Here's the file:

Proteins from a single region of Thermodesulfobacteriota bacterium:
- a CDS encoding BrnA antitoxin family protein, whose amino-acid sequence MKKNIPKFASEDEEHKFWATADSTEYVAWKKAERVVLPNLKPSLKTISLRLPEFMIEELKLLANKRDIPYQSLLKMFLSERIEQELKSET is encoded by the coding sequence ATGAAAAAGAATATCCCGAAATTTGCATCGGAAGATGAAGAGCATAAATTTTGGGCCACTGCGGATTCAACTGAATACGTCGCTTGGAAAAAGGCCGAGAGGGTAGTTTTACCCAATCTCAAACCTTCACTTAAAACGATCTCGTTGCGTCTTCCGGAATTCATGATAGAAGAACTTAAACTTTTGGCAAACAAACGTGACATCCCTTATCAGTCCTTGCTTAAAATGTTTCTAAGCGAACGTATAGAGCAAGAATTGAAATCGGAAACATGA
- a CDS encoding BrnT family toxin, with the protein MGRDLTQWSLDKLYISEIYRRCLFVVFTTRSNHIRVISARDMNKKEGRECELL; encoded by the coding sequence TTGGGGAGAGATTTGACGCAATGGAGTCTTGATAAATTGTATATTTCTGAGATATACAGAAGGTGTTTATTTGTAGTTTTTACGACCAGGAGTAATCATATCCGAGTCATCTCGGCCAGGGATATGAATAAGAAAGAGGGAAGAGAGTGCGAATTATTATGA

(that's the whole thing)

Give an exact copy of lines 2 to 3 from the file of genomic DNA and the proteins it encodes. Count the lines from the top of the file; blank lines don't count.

- a CDS encoding BrnA antitoxin family protein, whose amino-acid sequence MKKNIPKFASEDEEHKFWATADSTEYVAWKKAERVVLPNLKPSLKTISLRLPEFMIEELKLLANKRDIPYQSLLKMFLSERIEQELKSET is encoded by the coding sequence ATGAAAAAGAATATCCCGAAATTTGCATCGGAAGATGAAGAGCATAAATTTTGGGCCACTGCGGATTCAACTGAATACGTCGCTTGGAAAAAGGCCGAGAGGGTAGTTTTACCCAATCTCAAACCTTCACTTAAAACGATCTCGTTGCGTCTTCCGGAATTCATGATAGAAGAACTTAAACTTTTGGCAAACAAACGTGACATCCCTTATCAGTCCTTGCTTAAAATGTTTCTAAGCGAACGTATAGAGCAAGAATTGAAATCGGAAACATGA
- a CDS encoding BrnT family toxin, with the protein MGRDLTQWSLDKLYISEIYRRCLFVVFTTRSNHIRVISARDMNKKEGRECELL; encoded by the coding sequence TTGGGGAGAGATTTGACGCAATGGAGTCTTGATAAATTGTATATTTCTGAGATATACAGAAGGTGTTTATTTGTAGTTTTTACGACCAGGAGTAATCATATCCGAGTCATCTCGGCCAGGGATATGAATAAGAAAGAGGGAAGAGAGTGCGAATTATTATGA